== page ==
As it were

‘Pluggy’s Town’ was native stronghold

For many years, people traveling north through Delaware, Ohio, would have seen a small marker at the corner of Lincoln and Sandusky Streets. The marker read:


 
Two Blocks East Site of Pluggy’s Town
A large Mingo town of the Revolutionary period, and a constant menace to settlers east and south of the Ohio.
Here the noted Indian Chief Logan lived for some years.
 
 
A number of years ago, the sign vanished without a trace and no one seems to know what became of it. This is too bad because for quite a long time there was no easy way to find out why the large city park two blocks east of Sandusky Street was called Mingo Park.
 
The problem of the lost sign was remedied in the recent past when the Delaware County Historical Society, as part of Delaware’s Bicentennial in 2008, erected a new sign about Pluggy’s Town in Mingo Park. This is all for the better since the new sign does give us a bit more detail about the Mr. Pluggy and the town that bears his name.
 
It is a story worth retelling.
 
At the time French and English frontiersmen began to explore the Ohio Country in the 1600s, much of what is now Ohio was under the firm control of the Haudenosaunee Confederacy – often called the “Iroquois” by Europeans.
 
Then, in the early 1700s, most of the Iroquois began to withdraw from Ohio to defend their homeland in upper New York State from French and English colonization.
 
Some of the Iroquois who stayed kept themselves at some distance socially and physically from the confederacy and came to be called “Mingo.”
 
Pluggy’s Town was a Mingo town.
 
But it was not the only village in and around what is now downtown Delaware. When the Iroquois left, a number of other tribes began to move into central Ohio. Among them were the Shawnee, the Wyandot and the Delaware.
 
Originally the people who met William Penn when he came to America, the Delawares who called themselves Leni Lenape or “real people” were pushed across Pennsylvania and by the 1750s were in Ohio. The Delawares had two villages in the town that bears their name. One was at the spot where Delaware Run empties into the Olentangy. The other was on the high ground immediately west of the downtown where Monnet Park is today. These were small villages but they had been here for some time.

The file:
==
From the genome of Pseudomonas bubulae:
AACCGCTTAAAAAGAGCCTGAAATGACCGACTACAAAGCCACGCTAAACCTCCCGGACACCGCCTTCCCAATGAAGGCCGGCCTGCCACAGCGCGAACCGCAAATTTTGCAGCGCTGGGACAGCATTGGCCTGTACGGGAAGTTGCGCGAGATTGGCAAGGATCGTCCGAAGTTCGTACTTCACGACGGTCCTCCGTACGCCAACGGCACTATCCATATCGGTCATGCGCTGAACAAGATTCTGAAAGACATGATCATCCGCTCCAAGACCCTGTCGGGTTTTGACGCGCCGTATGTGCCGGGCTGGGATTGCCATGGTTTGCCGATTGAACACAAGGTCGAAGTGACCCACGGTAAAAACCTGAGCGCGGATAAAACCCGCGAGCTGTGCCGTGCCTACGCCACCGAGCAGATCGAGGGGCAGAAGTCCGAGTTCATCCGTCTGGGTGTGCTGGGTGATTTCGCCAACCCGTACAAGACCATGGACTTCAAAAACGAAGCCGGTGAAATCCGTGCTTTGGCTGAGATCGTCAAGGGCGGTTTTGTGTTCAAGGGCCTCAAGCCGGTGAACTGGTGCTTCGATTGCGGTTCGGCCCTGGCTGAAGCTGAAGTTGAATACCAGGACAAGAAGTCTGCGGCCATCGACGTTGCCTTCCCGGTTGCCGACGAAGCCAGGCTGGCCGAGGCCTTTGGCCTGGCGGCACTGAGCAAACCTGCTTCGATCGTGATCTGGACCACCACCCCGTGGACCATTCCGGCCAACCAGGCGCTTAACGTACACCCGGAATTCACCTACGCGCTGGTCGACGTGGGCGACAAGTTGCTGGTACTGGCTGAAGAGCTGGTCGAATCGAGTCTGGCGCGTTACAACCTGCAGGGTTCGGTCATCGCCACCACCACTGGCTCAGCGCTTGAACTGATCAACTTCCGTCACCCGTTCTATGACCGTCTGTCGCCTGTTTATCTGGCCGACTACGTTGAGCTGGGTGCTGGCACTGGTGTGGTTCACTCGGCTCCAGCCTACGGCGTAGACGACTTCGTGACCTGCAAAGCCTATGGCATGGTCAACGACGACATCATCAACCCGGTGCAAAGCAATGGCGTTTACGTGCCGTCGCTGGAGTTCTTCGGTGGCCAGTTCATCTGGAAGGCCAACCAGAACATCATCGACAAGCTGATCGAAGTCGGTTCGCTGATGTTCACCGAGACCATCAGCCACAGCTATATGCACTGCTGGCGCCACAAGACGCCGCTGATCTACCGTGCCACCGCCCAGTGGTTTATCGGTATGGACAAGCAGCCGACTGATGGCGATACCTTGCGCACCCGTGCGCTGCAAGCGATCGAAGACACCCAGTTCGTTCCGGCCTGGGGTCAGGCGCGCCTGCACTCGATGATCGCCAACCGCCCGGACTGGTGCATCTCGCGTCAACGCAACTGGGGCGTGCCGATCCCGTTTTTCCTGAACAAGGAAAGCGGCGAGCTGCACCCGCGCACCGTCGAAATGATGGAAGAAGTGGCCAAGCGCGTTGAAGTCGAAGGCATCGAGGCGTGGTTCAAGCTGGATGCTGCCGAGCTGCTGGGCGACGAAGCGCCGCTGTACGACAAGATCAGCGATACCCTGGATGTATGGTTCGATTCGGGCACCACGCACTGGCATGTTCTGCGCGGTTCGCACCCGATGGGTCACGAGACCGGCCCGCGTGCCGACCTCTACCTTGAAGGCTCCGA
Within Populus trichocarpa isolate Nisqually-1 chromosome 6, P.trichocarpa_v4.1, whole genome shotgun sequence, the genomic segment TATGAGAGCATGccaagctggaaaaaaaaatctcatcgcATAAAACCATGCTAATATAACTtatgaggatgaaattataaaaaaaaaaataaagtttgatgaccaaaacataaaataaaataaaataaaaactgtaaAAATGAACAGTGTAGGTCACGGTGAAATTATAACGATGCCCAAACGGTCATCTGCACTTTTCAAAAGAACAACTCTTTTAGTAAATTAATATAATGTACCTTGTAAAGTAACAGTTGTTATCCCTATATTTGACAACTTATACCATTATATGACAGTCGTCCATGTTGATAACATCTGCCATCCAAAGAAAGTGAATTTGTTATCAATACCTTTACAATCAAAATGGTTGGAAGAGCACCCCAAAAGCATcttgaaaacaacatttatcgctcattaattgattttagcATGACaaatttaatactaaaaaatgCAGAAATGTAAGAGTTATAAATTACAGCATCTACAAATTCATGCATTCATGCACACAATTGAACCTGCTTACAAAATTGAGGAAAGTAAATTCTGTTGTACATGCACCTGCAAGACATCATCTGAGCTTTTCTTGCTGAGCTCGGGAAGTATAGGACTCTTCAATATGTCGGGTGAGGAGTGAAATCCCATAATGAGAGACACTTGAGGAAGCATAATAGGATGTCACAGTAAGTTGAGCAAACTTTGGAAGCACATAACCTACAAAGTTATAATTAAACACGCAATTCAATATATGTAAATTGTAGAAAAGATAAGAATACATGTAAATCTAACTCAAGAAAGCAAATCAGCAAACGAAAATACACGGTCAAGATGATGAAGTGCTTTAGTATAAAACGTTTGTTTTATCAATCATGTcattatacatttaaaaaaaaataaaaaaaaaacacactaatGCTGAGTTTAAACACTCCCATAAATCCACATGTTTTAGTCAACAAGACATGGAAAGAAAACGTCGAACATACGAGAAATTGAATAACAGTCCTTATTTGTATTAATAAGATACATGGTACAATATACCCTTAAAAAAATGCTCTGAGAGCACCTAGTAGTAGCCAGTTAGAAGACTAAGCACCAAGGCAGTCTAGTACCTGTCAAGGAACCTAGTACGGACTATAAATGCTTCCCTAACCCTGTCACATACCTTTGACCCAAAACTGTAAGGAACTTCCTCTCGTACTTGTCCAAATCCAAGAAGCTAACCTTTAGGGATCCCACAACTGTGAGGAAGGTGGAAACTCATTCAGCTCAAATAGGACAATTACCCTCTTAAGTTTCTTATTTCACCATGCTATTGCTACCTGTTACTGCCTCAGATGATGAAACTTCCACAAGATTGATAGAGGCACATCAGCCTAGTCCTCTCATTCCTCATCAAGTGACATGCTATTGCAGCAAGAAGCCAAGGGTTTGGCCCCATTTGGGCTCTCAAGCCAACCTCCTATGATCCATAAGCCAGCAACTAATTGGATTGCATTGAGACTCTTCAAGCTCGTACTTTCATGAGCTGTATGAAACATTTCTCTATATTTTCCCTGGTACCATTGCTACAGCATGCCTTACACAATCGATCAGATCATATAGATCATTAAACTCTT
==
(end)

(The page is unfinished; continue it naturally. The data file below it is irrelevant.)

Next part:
In the years of the American Revolution these villages were overshadowed by Pluggy’s Town which took up most of what is now Mingo Park at the Horseshoe Bend of what the Delawares called Keenhongsheconsepung or “sharpening stone river.”
 
Later settlers would call it Whetstone Creek. Only in 1833 would the name be changed to Olentangy.
 
Pluggy’s Town was named for its first citizen. A ferocious warrior of Mohawk lineage, he had acquired the nickname “Pluggy” because most Europeans could not pronounce his given name of “Plukkemehnotee.” Like many Native Americans of his era, Pluggy had lost family and friends in the savage struggles that marked the history of the moving frontier in those days.
 
Arriving in central Ohio in 1772, Pluggy attracted a large number of people to his new town. The residents included Chippewa, Wyandot and Ottawa warriors as well as Mingos and a French blacksmith. At peak, the town held at least 600 residents and possibly many more.
 
It was from this village deep in the Ohio heartland that Pluggy and his people launched raid after raid against new settlements along the Ohio River and in what is now West Virginia, Pennsylvania and Kentucky. Supported by British guns and other supplies, Pluggy and his people came to a fearsome presence in the Ohio Valley.
 
The threat began to recede, however, just after Christmas in 1776. Having attacked Harrod’s Station in Kentucky on Christmas morning with a 50-man party, Pluggy moved on and attacked McClelland’s Station on Dec. 29. The fighting went on for hours and John McClelland, the founder of the settlement was killed. 
 
As the warriors faded away from the settlement, a small party from the Station pursued the war party, found Pluggy and shot him dead in retaliation for the death of McClelland.
 
The fallen Pluggy was recovered by his people. He was reputed to have been buried on a bluff overlooking a nearby spring. Local legend says that an echo heard by the spring was “the death cry of Pluggy.”
 
In any case his village lived on – at least for a while. A year after his death several hundred people were still living in Pluggy’s town – including the well-known Mingo warrior called Logan. But the advance of American settlement soon caused most of these villages to be abandoned as their residents moved away to the north and west. By the end of the Revolution, Pluggy’s town was gone.
 
But in Mingo Park, Delaware still remembers a time when this now green quiet place was at the absolute center of the struggle for the Ohio Country.
 

For many years, people traveling north through Delaware, Ohio, would have seen a small marker at the corner of Lincoln and Sandusky Streets. The marker read:

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